Quote    Reply

colforbin       9/24/2008 10:24:23 AM
pffft, all the sources are classified, duh.
"I suppose the most famous example of this was the story that Bush (the younger) had dodged the draft,"
like when he joined the natl guard (before they became an actual combat  branch) and never actually reported for duty, and got a free pass?

Quote    Reply

Softwar       9/24/2008 11:09:53 AM

pffft, all the sources are classified, duh.



"I suppose the most famous example of this was the story that Bush (the younger) had dodged the draft,"



like when he joined the natl guard (before they became an actual combat  branch) and never actually reported for duty, and got a free pass?

Let's get your facts straight - Bush flew the F-102 - not an easy task even by today's standards.  Bush inquired about going to Vietnam under the "Palace Alert" program but was told that he did not have the flight hours (500) to qualify.  The F-102 was not very useful in Vietnam since it was designed to shoot down Russian bombers (an interceptor) and not a dogfighter.  One F-102 was lost escorting B-52s during an Arc Light mission.  The F-102s sent to Vietnam were withdrawn from service in 1968 - before Bush flew them in the Texas National Guard.
Quote    Reply

warpig       9/24/2008 1:27:47 PM
1)  Dogfighting is generally a bad idea:  A guy could get killed that way.  Dogfighting is about finding yourself defensive so now you're scrambling around trying to stay alive.  Aerial combat is about setting yourself up to be able to dive out of the technological sun, shoot the bad guy, and blow through to come back for a second pass if you need to--metaphorically speaking.
2)  In addition to the excellent observations by Softwar, If President Bush never reported for duty and was given a free pass--when/where/how did he learn to fly jets?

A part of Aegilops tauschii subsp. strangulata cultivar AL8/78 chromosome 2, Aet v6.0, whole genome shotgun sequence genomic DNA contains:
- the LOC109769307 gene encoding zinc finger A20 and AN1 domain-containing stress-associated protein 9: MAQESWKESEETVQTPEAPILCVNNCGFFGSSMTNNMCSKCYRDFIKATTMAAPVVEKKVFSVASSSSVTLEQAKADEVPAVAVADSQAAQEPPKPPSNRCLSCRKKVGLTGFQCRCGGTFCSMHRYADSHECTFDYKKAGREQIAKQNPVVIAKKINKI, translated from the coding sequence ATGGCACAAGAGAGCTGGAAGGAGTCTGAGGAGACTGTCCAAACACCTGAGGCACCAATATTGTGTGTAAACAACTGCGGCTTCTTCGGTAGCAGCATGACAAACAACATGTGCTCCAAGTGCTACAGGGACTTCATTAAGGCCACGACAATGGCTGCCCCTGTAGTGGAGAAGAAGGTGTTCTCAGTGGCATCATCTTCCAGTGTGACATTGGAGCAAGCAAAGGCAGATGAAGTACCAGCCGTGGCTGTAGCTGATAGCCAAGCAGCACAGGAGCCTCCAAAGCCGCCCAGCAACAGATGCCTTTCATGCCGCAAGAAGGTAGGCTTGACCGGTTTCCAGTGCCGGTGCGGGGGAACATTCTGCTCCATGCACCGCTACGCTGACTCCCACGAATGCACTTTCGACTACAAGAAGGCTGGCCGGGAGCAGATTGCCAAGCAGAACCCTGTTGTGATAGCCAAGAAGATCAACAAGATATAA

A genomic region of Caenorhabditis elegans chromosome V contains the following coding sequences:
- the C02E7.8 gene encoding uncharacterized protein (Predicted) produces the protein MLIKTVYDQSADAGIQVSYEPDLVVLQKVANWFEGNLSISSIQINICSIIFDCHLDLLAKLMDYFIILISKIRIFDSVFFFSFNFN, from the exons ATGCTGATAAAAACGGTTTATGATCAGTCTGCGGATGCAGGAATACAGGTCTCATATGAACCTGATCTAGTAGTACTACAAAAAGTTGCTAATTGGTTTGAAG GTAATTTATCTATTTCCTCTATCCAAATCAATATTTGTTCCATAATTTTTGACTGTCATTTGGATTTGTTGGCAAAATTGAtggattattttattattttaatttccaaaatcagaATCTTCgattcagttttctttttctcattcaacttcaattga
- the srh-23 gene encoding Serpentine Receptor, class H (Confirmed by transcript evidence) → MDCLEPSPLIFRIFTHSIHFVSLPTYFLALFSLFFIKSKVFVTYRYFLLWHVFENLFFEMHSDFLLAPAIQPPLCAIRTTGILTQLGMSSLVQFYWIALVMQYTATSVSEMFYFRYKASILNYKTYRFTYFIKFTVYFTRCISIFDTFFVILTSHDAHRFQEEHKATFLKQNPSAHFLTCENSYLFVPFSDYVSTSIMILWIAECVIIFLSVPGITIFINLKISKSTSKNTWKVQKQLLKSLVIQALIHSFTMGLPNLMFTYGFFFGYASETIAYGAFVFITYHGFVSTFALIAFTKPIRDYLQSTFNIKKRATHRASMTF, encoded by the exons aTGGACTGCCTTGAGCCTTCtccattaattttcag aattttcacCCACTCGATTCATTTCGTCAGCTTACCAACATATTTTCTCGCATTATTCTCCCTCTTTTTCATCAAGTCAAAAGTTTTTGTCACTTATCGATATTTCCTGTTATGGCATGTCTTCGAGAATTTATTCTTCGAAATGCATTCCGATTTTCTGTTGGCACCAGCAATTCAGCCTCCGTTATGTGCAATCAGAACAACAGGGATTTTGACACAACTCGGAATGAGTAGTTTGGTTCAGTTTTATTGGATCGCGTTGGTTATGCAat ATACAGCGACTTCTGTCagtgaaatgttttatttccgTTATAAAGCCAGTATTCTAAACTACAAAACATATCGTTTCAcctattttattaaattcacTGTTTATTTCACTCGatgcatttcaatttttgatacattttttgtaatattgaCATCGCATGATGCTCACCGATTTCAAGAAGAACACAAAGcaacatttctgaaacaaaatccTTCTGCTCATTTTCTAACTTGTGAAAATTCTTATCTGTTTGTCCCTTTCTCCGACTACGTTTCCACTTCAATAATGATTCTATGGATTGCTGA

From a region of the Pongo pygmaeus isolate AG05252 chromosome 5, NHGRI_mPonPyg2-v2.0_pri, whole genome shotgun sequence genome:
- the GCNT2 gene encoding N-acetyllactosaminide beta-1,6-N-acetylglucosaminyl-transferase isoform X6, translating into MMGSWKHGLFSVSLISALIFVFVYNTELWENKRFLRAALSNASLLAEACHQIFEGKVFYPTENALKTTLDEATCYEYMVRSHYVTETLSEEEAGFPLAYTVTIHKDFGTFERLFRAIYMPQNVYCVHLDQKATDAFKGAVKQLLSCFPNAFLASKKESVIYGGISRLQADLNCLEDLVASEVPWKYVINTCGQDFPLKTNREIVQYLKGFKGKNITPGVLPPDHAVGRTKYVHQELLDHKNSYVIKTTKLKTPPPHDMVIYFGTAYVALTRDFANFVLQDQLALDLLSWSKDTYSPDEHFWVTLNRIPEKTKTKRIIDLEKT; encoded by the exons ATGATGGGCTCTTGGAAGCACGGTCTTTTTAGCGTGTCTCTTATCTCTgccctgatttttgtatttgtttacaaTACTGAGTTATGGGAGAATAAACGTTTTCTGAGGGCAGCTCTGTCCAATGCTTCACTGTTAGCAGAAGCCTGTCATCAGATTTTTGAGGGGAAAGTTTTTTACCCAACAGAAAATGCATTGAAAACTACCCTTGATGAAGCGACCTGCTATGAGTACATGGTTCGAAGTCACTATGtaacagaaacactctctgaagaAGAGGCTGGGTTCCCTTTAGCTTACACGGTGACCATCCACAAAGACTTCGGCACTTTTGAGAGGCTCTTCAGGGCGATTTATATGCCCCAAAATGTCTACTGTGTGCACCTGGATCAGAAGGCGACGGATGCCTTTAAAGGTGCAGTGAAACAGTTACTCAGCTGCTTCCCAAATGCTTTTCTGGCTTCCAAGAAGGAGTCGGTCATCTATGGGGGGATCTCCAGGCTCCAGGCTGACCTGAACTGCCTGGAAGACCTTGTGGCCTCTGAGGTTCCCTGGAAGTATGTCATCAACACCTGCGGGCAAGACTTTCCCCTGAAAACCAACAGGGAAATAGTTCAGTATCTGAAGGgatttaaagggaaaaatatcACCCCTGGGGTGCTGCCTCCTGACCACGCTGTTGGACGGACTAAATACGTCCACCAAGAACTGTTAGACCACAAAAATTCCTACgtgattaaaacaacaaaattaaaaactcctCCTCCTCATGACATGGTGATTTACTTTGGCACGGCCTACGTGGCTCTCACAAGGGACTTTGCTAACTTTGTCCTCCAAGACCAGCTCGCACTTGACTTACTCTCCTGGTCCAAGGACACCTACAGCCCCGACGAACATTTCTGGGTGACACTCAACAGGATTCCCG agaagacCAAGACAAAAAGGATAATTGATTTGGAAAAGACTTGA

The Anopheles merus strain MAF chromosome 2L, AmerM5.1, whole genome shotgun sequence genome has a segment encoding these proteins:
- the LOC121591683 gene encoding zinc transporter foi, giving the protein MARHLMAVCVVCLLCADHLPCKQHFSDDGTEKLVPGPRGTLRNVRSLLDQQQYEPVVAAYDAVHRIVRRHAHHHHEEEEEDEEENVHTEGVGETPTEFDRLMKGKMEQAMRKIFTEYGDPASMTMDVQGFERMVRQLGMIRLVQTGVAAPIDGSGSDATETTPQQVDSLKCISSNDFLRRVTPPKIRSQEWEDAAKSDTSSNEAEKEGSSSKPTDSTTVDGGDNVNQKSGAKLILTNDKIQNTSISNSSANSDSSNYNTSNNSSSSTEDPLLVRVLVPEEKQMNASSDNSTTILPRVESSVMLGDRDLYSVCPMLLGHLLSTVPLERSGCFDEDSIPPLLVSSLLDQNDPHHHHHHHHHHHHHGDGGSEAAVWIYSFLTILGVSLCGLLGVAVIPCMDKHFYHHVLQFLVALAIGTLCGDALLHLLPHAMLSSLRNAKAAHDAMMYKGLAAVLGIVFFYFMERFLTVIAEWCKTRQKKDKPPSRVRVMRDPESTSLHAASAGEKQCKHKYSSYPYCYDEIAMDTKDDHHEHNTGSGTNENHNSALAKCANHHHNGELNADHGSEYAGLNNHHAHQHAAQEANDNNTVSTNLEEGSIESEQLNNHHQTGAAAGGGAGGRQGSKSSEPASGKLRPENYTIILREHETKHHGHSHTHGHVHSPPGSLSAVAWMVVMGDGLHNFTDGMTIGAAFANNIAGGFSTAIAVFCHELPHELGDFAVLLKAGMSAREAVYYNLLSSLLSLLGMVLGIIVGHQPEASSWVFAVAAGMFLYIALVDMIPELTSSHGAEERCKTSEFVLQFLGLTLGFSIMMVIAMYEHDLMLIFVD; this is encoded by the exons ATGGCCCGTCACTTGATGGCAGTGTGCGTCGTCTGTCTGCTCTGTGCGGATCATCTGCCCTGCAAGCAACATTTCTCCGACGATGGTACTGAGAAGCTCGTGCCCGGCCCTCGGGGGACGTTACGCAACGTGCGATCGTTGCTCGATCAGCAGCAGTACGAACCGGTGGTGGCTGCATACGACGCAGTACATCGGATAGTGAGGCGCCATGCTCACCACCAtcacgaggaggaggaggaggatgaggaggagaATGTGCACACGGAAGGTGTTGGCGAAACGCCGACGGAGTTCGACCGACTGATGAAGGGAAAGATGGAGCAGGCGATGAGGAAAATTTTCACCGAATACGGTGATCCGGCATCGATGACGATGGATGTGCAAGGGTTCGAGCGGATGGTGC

Quote    Reply

gf0012-aust       9/25/2008 5:56:36 AM,23599...-29277,00.html

New fighter 'not a war games loser'
September 25, 2008 03:03pm
Article from: AAP

RECENT criticism of the Joint Strike Fighter (JSF) is based on misrepresented data, Defence Minister Joel Fitzgibbon says.

Australia is considering making its biggest-ever defence investment - $15bn - by acquiring up to 100 JSF aircraft, from US manufacturer Lockheed, as replacements for its ageing Hornet and F-111 fighter jets.

Critics of the JSF say it is an inferior aircraft to Russian-made fighters being used in the region. They have used the results of a computerised war game to back up their criticism.

Mr Fitzgibbon says he is one of the few people in Canberra to have seen the full classified briefing of the war game in which JSF was supposedly found wanting.

"On the basis of that briefing, I am absolutely satisfied that the data from that exercise was misrepresented,'' he said today.

"The exercise didn't compare particular platform. It was about something entirely different which I can't speak about.''

Mr Fitzgibbon said the media reports of the JSF's vulnerability were puzzling.

"It just bewilders me how anyone could come to that conclusion based on the information provided to me.''

JSF remains in development with just two aircraft flying so far.

It has been persistently criticised as likely to be inferior to Russian built aircraft now entering service across the region.